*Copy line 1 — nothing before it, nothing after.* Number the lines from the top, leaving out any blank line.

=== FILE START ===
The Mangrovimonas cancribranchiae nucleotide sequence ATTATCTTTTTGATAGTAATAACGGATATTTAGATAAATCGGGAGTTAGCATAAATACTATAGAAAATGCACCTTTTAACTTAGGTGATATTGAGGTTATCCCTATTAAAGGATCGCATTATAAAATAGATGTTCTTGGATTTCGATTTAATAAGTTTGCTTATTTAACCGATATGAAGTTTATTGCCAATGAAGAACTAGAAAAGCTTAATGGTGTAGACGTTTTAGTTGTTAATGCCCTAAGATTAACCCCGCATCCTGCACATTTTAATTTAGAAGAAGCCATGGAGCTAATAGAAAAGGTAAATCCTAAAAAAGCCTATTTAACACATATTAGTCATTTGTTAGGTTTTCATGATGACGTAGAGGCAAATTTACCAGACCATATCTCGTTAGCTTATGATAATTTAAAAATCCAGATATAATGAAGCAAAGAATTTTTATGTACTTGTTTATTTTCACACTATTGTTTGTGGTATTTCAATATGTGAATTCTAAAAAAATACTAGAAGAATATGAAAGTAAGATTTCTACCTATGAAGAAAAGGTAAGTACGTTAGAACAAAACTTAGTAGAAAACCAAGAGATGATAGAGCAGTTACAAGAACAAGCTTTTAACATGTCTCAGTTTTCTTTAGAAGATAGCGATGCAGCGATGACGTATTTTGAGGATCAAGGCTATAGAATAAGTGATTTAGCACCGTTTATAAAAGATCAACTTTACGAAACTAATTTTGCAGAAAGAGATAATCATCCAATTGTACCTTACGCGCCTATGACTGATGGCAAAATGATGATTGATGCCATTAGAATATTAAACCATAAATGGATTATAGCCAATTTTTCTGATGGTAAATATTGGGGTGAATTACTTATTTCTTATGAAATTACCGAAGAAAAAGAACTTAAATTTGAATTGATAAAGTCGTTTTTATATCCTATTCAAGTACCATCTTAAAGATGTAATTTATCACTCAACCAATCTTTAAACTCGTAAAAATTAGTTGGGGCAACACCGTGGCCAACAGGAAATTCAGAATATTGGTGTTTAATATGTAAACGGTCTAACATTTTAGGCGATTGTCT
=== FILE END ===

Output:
The Mangrovimonas cancribranchiae nucleotide sequence ATTATCTTTTTGATAGTAATAACGGATATTTAGATAAATCGGGAGTTAGCATAAATACTATAGAAAATGCACCTTTTAACTTAGGTGATATTGAGGTTATCCCTATTAAAGGATCGCATTATAAAATAGATGTTCTTGGATTTCGATTTAATAAGTTTGCTTATTTAACCGATATGAAGTTTATTGCCAATGAAGAACTAGAAAAGCTTAATGGTGTAGACGTTTTAGTTGTTAATGCCCTAAGATTAACCCCGCATCCTGCACATTTTAATTTAGAAGAAGCCATGGAGCTAATAGAAAAGGTAAATCCTAAAAAAGCCTATTTAACACATATTAGTCATTTGTTAGGTTTTCATGATGACGTAGAGGCAAATTTACCAGACCATATCTCGTTAGCTTATGATAATTTAAAAATCCAGATATAATGAAGCAAAGAATTTTTATGTACTTGTTTATTTTCACACTATTGTTTGTGGTATTTCAATATGTGAATTCTAAAAAAATACTAGAAGAATATGAAAGTAAGATTTCTACCTATGAAGAAAAGGTAAGTACGTTAGAACAAAACTTAGTAGAAAACCAAGAGATGATAGAGCAGTTACAAGAACAAGCTTTTAACATGTCTCAGTTTTCTTTAGAAGATAGCGATGCAGCGATGACGTATTTTGAGGATCAAGGCTATAGAATAAGTGATTTAGCACCGTTTATAAAAGATCAACTTTACGAAACTAATTTTGCAGAAAGAGATAATCATCCAATTGTACCTTACGCGCCTATGACTGATGGCAAAATGATGATTGATGCCATTAGAATATTAAACCATAAATGGATTATAGCCAATTTTTCTGATGGTAAATATTGGGGTGAATTACTTATTTCTTATGAAATTACCGAAGAAAAAGAACTTAAATTTGAATTGATAAAGTCGTTTTTATATCCTATTCAAGTACCATCTTAAAGATGTAATTTATCACTCAACCAATCTTTAAACTCGTAAAAATTAGTTGGGGCAACACCGTGGCCAACAGGAAATTCAGAATATTGGTGTTTAATATGTAAACGGTCTAACATTTTAGGCGATTGTCT